In biological science, L-ascorbic acid (VC) composes the oxidation reduction system, and can transport electrons and hydrogen of reversible reactions in the human metabolic system.1 Analytical techniques have been proposed for various fields.2-7, Such techniques depend on the separation system, the electric or magnetic acceleration system, and other photometric detection systems. In analytical science, voltammetric methods have long been recognized as sensitive and powerful trace analysis techniques, with relatively low-cost and simple working electrode techniques.8,9 Thus, various working electrodes have been developed to determine VC, as, for example, conventional mercury electrodes,10 platinum electrodes,11 nickel hexacyanoferrate (NiHCNF) film-modified aluminum electrodes,12 borondoped diamond electrodes,13 and polyviologen-modified glassy carbon electrodes.14 Moreover, various other methods have been developed. In this study, however, a new type of electrode was first prepared for the electric circuit of an infrared photo diode electrode (IPDE), which is commonly used in photometric sensing signals for infrared or visible waves and is inexpensive, simple to prepare, and requires no pre-treatment, making it simple to use for analysis. The IPDE surface is an electric photosensing surface. Various papers were reviewed to check on the IPDE’s cyclic voltammetric photo effect.15 Photo-sensitive surfaces depend on positive or negative doping systems,16,17 and their copolymer structure on metal surfaces have strong electron-donating properties.18 Many other papers were reviewed to check on the IPDE’s photo-sensing kinetic effect, electrical conductivity, redox potential, analytical measurements, and absorption experiments.19-25 Moreover, the IPDE’s doping complex is similar to that of chelate, and can thus be adjudged analytically usable. In this study, an IPDE was first applied to a working electrode system, after which the optimum cyclic peak potential of 50 mV VC26 was obtained. This result was applied to drinking water samples, which are applicable in microphoto diode arrays and can be applied to multisensing circuit systems.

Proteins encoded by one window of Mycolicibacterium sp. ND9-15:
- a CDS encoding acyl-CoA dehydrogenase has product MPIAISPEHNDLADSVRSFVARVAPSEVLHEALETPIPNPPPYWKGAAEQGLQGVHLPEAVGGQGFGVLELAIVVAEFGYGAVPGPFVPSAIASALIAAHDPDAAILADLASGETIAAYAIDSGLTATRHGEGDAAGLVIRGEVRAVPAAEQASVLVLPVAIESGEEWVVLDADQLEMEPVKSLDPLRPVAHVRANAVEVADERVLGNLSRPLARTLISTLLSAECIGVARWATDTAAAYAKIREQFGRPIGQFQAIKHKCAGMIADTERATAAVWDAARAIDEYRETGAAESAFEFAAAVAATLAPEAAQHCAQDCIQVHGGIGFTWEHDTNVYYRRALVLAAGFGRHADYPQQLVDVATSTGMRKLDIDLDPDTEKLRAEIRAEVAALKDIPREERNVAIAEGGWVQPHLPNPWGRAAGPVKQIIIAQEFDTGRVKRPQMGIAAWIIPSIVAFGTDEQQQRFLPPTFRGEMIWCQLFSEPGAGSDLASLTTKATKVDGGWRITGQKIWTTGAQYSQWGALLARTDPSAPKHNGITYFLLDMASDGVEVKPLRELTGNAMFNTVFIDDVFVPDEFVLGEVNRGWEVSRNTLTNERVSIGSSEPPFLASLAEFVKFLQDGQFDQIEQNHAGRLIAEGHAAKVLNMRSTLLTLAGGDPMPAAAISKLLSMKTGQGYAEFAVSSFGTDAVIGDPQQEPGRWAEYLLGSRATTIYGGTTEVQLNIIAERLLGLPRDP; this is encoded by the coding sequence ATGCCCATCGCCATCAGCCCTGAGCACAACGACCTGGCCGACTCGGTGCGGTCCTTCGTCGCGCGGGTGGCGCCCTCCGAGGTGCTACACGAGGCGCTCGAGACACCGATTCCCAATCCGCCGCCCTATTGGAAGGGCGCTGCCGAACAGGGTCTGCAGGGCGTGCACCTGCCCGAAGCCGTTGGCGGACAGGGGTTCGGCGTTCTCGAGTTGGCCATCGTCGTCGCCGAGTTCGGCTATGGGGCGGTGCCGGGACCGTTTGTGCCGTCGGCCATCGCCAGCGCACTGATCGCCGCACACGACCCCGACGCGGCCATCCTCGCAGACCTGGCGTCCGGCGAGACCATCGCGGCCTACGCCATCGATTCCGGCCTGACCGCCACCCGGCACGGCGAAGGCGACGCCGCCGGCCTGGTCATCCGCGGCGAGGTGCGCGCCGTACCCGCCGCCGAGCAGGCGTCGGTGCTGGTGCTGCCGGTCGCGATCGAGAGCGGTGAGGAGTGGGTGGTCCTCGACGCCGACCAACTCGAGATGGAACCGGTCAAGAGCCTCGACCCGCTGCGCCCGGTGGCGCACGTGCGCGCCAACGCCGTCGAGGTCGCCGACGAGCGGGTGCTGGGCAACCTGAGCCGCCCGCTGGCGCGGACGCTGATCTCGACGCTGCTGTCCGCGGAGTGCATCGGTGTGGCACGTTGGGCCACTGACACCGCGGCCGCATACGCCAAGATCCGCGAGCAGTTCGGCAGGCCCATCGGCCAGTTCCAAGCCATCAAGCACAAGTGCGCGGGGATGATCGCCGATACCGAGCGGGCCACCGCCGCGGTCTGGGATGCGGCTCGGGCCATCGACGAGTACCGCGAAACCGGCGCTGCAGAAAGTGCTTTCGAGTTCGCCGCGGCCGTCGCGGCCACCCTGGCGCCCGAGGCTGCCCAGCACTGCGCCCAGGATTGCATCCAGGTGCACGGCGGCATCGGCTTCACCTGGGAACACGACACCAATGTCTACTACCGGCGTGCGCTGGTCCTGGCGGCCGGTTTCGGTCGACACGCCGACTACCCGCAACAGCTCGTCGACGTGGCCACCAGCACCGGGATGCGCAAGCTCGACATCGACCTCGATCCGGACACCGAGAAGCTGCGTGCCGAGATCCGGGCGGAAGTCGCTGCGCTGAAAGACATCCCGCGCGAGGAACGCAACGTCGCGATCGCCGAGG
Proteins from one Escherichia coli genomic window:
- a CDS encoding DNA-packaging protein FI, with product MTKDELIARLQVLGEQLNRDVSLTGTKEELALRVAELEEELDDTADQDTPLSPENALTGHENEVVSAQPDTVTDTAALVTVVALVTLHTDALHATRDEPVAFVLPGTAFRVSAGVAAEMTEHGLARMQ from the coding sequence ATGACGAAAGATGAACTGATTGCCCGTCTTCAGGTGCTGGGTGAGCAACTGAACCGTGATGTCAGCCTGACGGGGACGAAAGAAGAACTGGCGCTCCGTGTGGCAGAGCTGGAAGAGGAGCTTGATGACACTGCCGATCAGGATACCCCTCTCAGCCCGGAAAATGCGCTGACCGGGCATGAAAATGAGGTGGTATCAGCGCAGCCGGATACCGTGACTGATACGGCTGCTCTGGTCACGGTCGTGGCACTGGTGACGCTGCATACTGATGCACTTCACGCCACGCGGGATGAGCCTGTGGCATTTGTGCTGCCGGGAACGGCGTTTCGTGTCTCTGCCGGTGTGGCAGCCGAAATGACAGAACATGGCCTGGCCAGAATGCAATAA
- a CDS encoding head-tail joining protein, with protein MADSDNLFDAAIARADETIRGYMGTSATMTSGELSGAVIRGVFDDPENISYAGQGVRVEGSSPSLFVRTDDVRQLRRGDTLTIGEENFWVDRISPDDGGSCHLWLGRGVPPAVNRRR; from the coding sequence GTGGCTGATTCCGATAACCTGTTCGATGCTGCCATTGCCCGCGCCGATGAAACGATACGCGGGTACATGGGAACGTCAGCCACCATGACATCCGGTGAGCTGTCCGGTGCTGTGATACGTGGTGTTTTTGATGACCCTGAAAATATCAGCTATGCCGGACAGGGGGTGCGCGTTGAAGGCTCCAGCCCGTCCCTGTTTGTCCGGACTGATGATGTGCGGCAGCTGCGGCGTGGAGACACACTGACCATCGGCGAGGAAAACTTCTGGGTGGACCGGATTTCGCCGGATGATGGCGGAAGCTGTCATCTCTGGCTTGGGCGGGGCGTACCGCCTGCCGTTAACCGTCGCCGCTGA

The usable working electrode was prepared with a common IPDE, SPI5342-H, from the AUK Semiconductor Company. A sensing range of 430-1,050 nm with a peak-sensitive wavelength of 950 nm and packing view sizes of 4.8-5.5 mm were used as the TV and VCR remote audio control circuits. At the photo diode, both the forward and backward electrodes responded to the same results as those in the cyclic response and the anodic or cathodic reactions, wherein identical peaks were obtained. Initially, the transparent-covered glass was removed and the other base plates were excluded. Only two 0.7 cm-long bare-type electrodes with diameters of 1 mm were obtained, which were used as the working electrodes with no treatment and connected to a 0.5 mm-diameter copper lead wire with electrochemical systems. On the other hand, the glassy carbon electrodes were used with conventional electrodes (3 mm in diameter),27,28 and a carbon nanotube paste electrode was prepared using the common method.29-32
Reagents and Producer
The three-electrode system was used in all the procedures, in which the three electrodes were immersed in a 15 mL cell that contained electrolyte solutions of 0.1M ammonium phosphate. Cyclic voltammetry (CV) was performed on a wide peak potential scan range of 1.0 to -1.0 V. As the working electrode was not cleaned for all the measurements, no treatment was required. All the experiments were performed at room temperature and without removing oxygen. The electrochemical systems were performed using a CH Instruments 660A analyzer (from CH Instruments, Inc., Cordova, TN, USA). A small IPDE that was 1 mm in diameter and 70 mm long served as the working electrode, whereas an Ag/AgCl electrode and a platinum wire served as the reference electrode and the auxiliary electrode, respectively. All the solutions were prepared from -18M ohm cm-1 double-distilled water. The standard stock solutions of the VC and the other interference ions were used for the standard stock atomic absorption solutions of 1,000 mgL-1 or Aldrich, and were diluted as required. A blank electrolyte solution was used with a 0.1M ammonium phosphate solution. The hydrogen ionic strength was adjusted to the desired values by adding either a 0.1M HCl solution or a 0.1M NaOH solution.